Antonio Guterres has called for the freeing of exports of unsanctioned fertiliser and ammonia from Russia to head off a global food shortage.
The UN Secretary-General made the call as he praised the UN-coordinated scheme to allow the restart of grain exports from Ukraine that had been blocked for nearly six months after Russia’s invasion and paralysis of the country’s ports.
Addressing world leaders at the opening of the UN’s General Assembly in New York he said it was vital to remove all blocks to the export of fertiliser and their ingredients, including to ammonia.
“Without action now, the global fertiliser shortage will quickly morph into a global food shortage,” he said in his address.
Some shipowners and charterers have shied away from lifting even unsanctioned Russian commodities due to fears of legal complications.
However, the Union of Greek Shipowners this week told members fresh guidance from the European Commission made clear that such exports were above board.
Guterres made his comments hours before Russia’s president Vladimir Putin escalated the war by mobilising army reservists in response the recent recapture of territory by Ukrainian forces. He also made thinly veiled threats to use nuclear force if the reverses continued.
Guterres called the Black Sea Grain initiative between Ukraine and Russia with the support of Turkey “a miracle” at a time when the world faced multiple acute political, economic and social problems.
“As we come together in a world teeming with turmoil, an image of promise and hope comes to my mind. This ship is the Brave Commander. It sailed the Black Sea with the UN flag flying high and proud,” he said.
“This ship is a symbol of what the world can accomplish when we act together” to help feed the Horn of Africa, millions of whom are on the edge of famine.
“Ukraine and the Russian Federation — with the support of Turkey — came together to make it happen - despite the enormous complexities, the naysayers, and even the hell of war.
“Some might call it a miracle on the sea. In truth, it is multilateral diplomacy in action.”
Gutteres said to ease the global food crisis, we now must urgently address the global fertilizer market crunch.
“This year, the world has enough food; the problem is distribution. But if the fertilizer market is not stabilised, next year’s problem might be food supply itself.”
He added: “It is essential to continue removing all remaining obstacles to the export of Russian fertilisers and their ingredients, including ammonia. These products are not subject to sanctions — and we will keep up our efforts to eliminate indirect effects.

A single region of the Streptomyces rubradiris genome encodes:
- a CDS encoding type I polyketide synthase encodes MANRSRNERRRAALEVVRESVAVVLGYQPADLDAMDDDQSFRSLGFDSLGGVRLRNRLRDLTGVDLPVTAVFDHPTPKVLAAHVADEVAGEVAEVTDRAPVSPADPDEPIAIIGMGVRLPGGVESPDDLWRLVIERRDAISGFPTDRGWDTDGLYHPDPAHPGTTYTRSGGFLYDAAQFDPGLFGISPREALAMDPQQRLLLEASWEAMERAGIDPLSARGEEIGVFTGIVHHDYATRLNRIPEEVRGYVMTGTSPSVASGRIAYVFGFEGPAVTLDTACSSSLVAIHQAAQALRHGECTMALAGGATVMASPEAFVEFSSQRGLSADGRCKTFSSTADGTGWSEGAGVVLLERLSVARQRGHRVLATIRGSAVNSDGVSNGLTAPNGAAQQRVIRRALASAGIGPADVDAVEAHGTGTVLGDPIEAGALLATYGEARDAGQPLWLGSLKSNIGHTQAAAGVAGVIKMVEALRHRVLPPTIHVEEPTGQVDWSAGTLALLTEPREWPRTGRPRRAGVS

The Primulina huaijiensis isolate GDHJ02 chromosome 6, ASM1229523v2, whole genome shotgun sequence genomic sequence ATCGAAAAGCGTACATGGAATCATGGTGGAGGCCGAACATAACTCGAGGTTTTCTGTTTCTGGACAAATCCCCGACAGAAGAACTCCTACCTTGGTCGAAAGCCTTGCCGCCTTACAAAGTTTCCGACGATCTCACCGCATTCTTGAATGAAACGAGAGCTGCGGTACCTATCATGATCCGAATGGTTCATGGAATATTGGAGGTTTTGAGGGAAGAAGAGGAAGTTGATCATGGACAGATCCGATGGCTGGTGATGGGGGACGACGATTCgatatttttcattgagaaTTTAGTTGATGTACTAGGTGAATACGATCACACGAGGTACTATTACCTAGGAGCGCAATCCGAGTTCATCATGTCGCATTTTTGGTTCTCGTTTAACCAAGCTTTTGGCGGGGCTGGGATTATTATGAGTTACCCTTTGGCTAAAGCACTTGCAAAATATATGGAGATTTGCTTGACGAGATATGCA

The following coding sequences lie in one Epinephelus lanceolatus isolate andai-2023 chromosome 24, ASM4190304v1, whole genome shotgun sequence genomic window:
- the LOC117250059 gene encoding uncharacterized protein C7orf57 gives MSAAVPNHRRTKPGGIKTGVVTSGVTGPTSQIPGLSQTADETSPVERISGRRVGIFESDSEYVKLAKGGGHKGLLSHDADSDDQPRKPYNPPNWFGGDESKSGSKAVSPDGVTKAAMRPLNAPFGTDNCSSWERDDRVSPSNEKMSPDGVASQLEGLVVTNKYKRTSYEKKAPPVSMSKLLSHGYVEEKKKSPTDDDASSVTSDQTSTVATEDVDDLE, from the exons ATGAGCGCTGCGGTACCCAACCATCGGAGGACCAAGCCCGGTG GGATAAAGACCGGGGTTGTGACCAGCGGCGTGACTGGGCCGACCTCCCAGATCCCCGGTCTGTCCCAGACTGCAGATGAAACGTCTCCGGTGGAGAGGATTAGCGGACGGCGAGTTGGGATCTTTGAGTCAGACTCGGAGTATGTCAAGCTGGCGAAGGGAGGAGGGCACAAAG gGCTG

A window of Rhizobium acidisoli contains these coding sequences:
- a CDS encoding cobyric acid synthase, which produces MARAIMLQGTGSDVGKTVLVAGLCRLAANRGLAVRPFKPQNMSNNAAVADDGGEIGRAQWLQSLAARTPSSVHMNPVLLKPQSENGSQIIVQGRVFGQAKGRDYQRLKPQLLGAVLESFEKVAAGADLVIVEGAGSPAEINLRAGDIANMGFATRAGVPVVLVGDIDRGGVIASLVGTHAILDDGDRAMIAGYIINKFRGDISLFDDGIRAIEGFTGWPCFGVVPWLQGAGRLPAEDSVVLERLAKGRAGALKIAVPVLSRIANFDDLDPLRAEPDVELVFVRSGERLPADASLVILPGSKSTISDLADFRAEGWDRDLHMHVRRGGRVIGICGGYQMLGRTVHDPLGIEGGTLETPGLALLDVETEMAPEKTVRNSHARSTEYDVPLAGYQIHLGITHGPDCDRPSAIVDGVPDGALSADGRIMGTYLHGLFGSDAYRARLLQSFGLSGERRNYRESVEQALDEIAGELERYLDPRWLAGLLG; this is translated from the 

“Without action now, the global fertilizer shortage will quickly morph into a global food shortage.”
In a highly charged address, the UN secretary general went on to lash the fossil fuel industry for “feasting” on high energy prices in the face of the climate crisis.
“The climate crisis is the defining issue of our time. It must be the first priority of every government and multilateral organisation.
“And yet climate action is being put on the back burner — despite overwhelming public support around the world,” he said.
Global greenhouse gas emissions need to be slashed by 45% by 2030 to have any hope of reaching net zero by 2050.
“And yet emissions are going up at record levels — on course to a 14 percent increase this decade. We have a rendezvous with climate disaster.”
Guterres continued: “Meanwhile, the fossil fuel industry is feasting on hundreds of billions of dollars in subsidies and windfall profits while household budgets shrink and our planet burns.”
He added: “Let’s tell it like it is. We need to hold fossil fuel companies and their enablers to account”, including the banks, private equity, asset managers and other financial institutions that continue to invest and underwrite carbon pollution.
“And it includes the massive public relations machine raking in billions to shield the fossil fuel industry from scrutiny.”
He concluded: “It is high time to put fossil fuel producers, investors and enablers on notice. Polluters must pay.
“Today, I am calling on all developed economies to tax the windfall profits of fossil fuel companies.
“Those funds should be re-directed in two ways: to countries suffering loss and damage caused by the climate crisis; and to people struggling with rising food and energy prices.”